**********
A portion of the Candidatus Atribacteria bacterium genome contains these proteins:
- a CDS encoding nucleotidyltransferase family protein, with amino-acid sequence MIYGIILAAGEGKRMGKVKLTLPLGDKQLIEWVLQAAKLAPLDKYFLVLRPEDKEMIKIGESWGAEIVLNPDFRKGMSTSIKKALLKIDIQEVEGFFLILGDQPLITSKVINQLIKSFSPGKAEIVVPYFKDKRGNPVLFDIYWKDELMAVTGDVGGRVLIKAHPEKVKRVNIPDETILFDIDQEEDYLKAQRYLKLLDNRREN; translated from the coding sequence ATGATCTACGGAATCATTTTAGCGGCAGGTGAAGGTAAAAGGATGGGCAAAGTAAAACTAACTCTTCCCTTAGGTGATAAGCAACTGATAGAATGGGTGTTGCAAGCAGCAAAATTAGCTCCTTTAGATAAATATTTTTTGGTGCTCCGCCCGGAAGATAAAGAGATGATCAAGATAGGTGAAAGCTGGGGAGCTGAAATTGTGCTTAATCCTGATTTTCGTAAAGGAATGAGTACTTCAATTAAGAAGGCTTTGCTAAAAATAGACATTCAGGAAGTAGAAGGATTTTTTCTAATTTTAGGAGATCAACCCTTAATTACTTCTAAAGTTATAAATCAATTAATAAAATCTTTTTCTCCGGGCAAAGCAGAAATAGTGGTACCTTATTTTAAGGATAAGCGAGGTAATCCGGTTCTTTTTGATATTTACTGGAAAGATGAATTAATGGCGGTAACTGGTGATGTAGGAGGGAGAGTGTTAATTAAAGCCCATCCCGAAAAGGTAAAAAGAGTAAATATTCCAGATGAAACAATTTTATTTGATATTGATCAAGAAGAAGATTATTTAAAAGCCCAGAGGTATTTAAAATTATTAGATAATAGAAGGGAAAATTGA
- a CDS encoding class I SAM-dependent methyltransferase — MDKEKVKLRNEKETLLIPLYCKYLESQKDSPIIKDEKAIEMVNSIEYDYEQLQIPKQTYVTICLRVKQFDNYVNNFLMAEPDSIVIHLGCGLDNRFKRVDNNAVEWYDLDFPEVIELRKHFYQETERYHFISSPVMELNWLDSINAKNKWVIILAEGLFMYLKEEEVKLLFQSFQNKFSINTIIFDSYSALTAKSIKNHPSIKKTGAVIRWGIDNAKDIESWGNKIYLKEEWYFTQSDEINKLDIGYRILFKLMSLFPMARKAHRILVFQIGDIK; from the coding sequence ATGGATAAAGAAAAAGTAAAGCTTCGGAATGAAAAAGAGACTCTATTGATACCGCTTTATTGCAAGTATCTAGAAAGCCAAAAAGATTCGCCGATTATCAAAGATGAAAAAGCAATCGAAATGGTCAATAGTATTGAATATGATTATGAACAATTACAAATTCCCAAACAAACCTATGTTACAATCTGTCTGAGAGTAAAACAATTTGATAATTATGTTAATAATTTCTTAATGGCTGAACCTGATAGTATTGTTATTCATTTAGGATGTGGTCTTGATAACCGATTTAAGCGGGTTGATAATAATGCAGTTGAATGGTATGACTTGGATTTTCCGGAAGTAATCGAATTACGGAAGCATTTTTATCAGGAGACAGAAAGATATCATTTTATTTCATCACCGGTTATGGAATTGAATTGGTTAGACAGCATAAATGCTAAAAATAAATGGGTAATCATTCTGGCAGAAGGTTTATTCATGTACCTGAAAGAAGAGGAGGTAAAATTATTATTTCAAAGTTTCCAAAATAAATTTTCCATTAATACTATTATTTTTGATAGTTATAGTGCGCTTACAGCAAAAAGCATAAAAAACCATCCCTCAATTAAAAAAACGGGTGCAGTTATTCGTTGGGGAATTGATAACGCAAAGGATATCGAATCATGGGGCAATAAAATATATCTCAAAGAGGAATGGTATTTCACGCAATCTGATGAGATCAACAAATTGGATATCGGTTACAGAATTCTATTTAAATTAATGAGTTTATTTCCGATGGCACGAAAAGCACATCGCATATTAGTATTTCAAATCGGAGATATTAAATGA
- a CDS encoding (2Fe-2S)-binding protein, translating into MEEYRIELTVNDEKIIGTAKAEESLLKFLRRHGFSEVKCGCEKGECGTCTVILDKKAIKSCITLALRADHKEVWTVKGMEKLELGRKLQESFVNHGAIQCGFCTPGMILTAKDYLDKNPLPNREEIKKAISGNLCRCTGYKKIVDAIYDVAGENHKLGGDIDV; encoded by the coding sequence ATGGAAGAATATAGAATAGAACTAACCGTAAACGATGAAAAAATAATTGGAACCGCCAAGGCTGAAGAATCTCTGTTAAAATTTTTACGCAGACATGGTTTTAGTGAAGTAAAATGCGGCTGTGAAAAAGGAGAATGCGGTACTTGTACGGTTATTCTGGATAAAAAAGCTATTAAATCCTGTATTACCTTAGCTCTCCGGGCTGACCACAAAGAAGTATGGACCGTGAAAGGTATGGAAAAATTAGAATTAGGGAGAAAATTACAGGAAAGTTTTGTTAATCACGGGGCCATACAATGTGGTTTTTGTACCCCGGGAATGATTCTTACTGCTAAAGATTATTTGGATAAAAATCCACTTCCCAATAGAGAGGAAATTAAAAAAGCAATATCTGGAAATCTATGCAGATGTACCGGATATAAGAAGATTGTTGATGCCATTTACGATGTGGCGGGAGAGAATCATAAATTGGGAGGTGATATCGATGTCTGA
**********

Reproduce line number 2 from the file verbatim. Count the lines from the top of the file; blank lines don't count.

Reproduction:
- a CDS encoding nucleotidyltransferase family protein, with amino-acid sequence MIYGIILAAGEGKRMGKVKLTLPLGDKQLIEWVLQAAKLAPLDKYFLVLRPEDKEMIKIGESWGAEIVLNPDFRKGMSTSIKKALLKIDIQEVEGFFLILGDQPLITSKVINQLIKSFSPGKAEIVVPYFKDKRGNPVLFDIYWKDELMAVTGDVGGRVLIKAHPEKVKRVNIPDETILFDIDQEEDYLKAQRYLKLLDNRREN; translated from the coding sequence ATGATCTACGGAATCATTTTAGCGGCAGGTGAAGGTAAAAGGATGGGCAAAGTAAAACTAACTCTTCCCTTAGGTGATAAGCAACTGATAGAATGGGTGTTGCAAGCAGCAAAATTAGCTCCTTTAGATAAATATTTTTTGGTGCTCCGCCCGGAAGATAAAGAGATGATCAAGATAGGTGAAAGCTGGGGAGCTGAAATTGTGCTTAATCCTGATTTTCGTAAAGGAATGAGTACTTCAATTAAGAAGGCTTTGCTAAAAATAGACATTCAGGAAGTAGAAGGATTTTTTCTAATTTTAGGAGATCAACCCTTAATTACTTCTAAAGTTATAAATCAATTAATAAAATCTTTTTCTCCGGGCAAAGCAGAAATAGTGGTACCTTATTTTAAGGATAAGCGAGGTAATCCGGTTCTTTTTGATATTTACTGGAAAGATGAATTAATGGCGGTAACTGGTGATGTAGGAGGGAGAGTGTTAATTAAAGCCCATCCCGAAAAGGTAAAAAGAGTAAATATTCCAGATGAAACAATTTTATTTGATATTGATCAAGAAGAAGATTATTTAAAAGCCCAGAGGTATTTAAAATTATTAGATAATAGAAGGGAAAATTGA